Kwong's book rethinks history of Chinese Americans

By Lee Bedard
From the Northwest Asian Weekly
Nov. 26, 2005




“ Nobody comes to the United States to be assimilated. They come to make a living.”

With his sixth book, Chinese America, author Peter Kwong hopes to change the terms of the debate on the status of Chinese Americans, which he calls “America’s oldest new community.” Kwong teaches at Hunter College in New York City.

Kwong was in Seattle last week promoting his newest book, written with his wife Dusanka Miscevic, a writer and translator. Both credit the civil rights era of the 1960s for informing their political views.

A big part of the current problem, as Kwong sees it, is that Chinese Americans are stuck in a civil rights debate formed largely by the African American experience, with its large-scale protests, sit-ins and poor education of many of its underclass.

Speaking before a small audience at Elliott Bay Book Company, Kwong pointed out that most Americans do not see the crucial distinctions between “downtown” Chinese — older immigrant populations who are poorly educated, struggling with English and working in family-owned small businesses — and “uptown” Chinese.

“Uptown Chinese” live outside traditional Chinatowns (think Bellevue) and are either the children of the downtown Chinese or, increasingly likely, recent migrants from mainland China. These most fortunate recent arrivals, prepared for the global economy and probably working for firms that do business across the Pacific, are finally enjoying the fruits of dreams born in the 1840s by the first Chinese to come seeking gold.

Kwong and Miscevic had been honored a day before their Elliott Bay talk at a reception at the University of Washington sponsored by a host of local organizations. Turnout at that event was large. The smaller event at Elliott Bay, which was taped by TVW, the statewide cable-TV channel, will air in the near future.

Chinese America begins with the 1840s, when the first Chinese arrived in the West. The book takes pains to note that they were far from meek, describing the Chinese’s full participation in the “leisure activities” of gambling, prostitution and drug use in frontier settings. An early chapter of the book details not only the escapades of the Chinese immigrant communities, but the resourcefulness of the early entrepreneurs.

The resourcefulness extended far beyond laundering, shopkeeping and cooking, with many of the early fortunes made by traders. Kwong cannot resist pointing out that many of the early and blue-blooded American fortunes of New England came from importing opium. When housing was in desperately short supply on the frontier, early entrepreneurs figured out how to ship prefabricated houses, selling them in the West for $3,000. Most who bought them praised their superior quality.

Kwong describes the early period of immigration, from the 1880s to the 1940s and ’50s, as a “silent” period when Chinese immigrants pursued their individual destinies without political entitlements. As the familiarly docile, underpaid “coolie” laborers of the transcontinental railway or the launderers of westerners’ clothes, the early Chinese Americans were widely seen as representatives of a weak nation unable to rise up from tyrannical emperors.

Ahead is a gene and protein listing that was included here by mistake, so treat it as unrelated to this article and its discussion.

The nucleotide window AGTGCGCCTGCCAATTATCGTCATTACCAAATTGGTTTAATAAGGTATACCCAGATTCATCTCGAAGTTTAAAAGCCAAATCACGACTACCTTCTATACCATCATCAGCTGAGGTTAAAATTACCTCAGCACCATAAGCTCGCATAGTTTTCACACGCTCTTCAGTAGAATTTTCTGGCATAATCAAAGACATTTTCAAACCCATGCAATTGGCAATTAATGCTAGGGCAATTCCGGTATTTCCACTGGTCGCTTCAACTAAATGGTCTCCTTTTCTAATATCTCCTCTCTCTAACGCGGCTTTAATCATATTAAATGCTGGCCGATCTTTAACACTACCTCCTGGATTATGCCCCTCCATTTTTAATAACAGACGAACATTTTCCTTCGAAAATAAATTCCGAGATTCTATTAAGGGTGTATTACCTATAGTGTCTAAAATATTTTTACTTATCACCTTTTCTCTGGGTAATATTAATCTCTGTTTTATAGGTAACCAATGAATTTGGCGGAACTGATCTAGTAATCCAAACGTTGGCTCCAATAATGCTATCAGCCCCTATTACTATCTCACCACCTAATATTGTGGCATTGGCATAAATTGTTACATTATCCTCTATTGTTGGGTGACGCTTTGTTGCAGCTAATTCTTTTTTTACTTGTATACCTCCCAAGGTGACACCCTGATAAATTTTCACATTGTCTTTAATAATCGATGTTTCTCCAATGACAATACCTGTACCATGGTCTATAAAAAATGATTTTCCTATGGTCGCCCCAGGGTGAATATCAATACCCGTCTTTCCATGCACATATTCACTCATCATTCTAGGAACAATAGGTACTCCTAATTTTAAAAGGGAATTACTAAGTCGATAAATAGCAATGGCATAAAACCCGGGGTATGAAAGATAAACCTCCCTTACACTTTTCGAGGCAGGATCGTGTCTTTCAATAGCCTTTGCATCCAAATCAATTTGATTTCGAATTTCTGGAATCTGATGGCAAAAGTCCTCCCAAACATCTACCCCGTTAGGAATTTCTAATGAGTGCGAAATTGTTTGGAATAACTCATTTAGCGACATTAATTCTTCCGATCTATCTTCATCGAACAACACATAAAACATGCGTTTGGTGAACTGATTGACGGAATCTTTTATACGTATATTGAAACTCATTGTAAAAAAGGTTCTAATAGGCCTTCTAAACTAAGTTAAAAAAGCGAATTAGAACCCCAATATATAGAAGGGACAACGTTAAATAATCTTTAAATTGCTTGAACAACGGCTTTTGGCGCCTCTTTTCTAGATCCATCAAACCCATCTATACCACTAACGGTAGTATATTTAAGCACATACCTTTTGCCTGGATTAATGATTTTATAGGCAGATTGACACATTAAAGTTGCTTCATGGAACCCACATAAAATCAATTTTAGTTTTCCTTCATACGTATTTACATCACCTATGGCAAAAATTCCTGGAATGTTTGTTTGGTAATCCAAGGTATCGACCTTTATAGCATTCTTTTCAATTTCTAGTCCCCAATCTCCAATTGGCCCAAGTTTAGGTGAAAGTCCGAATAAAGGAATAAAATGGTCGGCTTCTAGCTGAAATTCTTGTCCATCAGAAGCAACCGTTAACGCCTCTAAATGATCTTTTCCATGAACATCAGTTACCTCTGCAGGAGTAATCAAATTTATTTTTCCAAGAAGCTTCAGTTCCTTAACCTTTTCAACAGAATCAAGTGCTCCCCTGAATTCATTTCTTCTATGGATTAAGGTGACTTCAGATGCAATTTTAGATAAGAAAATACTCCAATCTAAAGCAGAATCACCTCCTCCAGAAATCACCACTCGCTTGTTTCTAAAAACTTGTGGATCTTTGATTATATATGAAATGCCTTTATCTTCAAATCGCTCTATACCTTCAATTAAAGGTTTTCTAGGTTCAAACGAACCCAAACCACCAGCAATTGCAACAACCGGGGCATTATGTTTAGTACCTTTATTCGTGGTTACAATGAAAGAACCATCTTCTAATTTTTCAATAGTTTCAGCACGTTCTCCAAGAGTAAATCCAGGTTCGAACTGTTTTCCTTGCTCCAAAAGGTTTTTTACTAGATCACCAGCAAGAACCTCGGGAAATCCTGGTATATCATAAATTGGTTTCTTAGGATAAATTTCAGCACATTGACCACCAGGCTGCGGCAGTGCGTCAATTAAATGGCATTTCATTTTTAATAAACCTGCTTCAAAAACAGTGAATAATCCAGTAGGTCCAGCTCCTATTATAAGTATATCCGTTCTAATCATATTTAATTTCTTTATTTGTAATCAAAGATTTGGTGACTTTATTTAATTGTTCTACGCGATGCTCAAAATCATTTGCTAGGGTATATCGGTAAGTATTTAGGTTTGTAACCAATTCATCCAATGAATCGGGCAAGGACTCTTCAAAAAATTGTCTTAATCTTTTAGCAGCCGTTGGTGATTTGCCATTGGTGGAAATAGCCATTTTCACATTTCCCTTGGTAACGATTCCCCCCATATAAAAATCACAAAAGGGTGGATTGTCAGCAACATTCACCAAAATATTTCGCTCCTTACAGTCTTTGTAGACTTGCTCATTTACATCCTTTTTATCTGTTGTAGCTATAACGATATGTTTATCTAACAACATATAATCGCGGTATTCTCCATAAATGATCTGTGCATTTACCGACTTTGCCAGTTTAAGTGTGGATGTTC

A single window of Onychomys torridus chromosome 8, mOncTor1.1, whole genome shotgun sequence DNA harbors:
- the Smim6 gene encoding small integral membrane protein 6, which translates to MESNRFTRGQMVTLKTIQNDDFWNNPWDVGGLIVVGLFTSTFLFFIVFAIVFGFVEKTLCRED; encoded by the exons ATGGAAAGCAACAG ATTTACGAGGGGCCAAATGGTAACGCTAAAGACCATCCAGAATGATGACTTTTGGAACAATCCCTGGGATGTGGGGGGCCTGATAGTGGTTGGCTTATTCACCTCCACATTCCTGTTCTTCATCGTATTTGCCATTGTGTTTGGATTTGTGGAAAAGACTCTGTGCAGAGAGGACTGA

The reality was much more varied. With the majority of the early migrants coming from a small area west of the Pearl River Delta, close to Canton and its long history of international trade, even the most humble immigrants understood world trade and knew how to find opportunity.

Still, “Americans (in the 19th century) looked down on China because it was weak,” Kwong said.

All that changed when Japan bombed Pearl Harbor. China soon became an important ally in the second World War.

“As China is respected, Chinese Americans are,” Kwong noted.

“Chinese Americans have a very strong belief that their future is directly related to the status of China,” he added.

As China’s fortunes have expanded, Chinese Americans have progressed from the weakling image to the present-day dilemma of the model minority, with high-achieving children and incomes well above those of inner-city minorities.

Americans are confusing the older “downtown Chinese” communities, which often harbor youth gangs and have a constant need for neighborhood revitalization, with the affluent, usually suburban, Chinese Americans, who contribute so heavily to the rising incomes of the group as a whole.

These would seem to be the best of times for Chinese Americans, given the rising prosperity of the “uptown Chinese” and the rising prosperity of China itself.

But Kwong is not so sure.

As recently as this past April, the Committee of 100, a group of prominent Chinese Americans, commissioned the respected Zogby Poll to determine current attitudes towards China.

The survey found that though attitudes towards China have improved dramatically in the past 10 years, those surveyed believe China presents a potential economic threat to the U.S., as well as a potential military threat.

The groups surveyed included businesspeople doing business with China, Chinese Americans, the general public and members of Congress. All four groups felt China potentially represents a commercial and military threat. Concerns were also expressed about its human rights record and its threats to the environment. The survey can be found online by searching for “Committee of 100.”

Kwong said his book is so recently published that he has not received much published feedback yet. But, he added, The Washington Post is the first of the national publications to assign a reviewer to the book.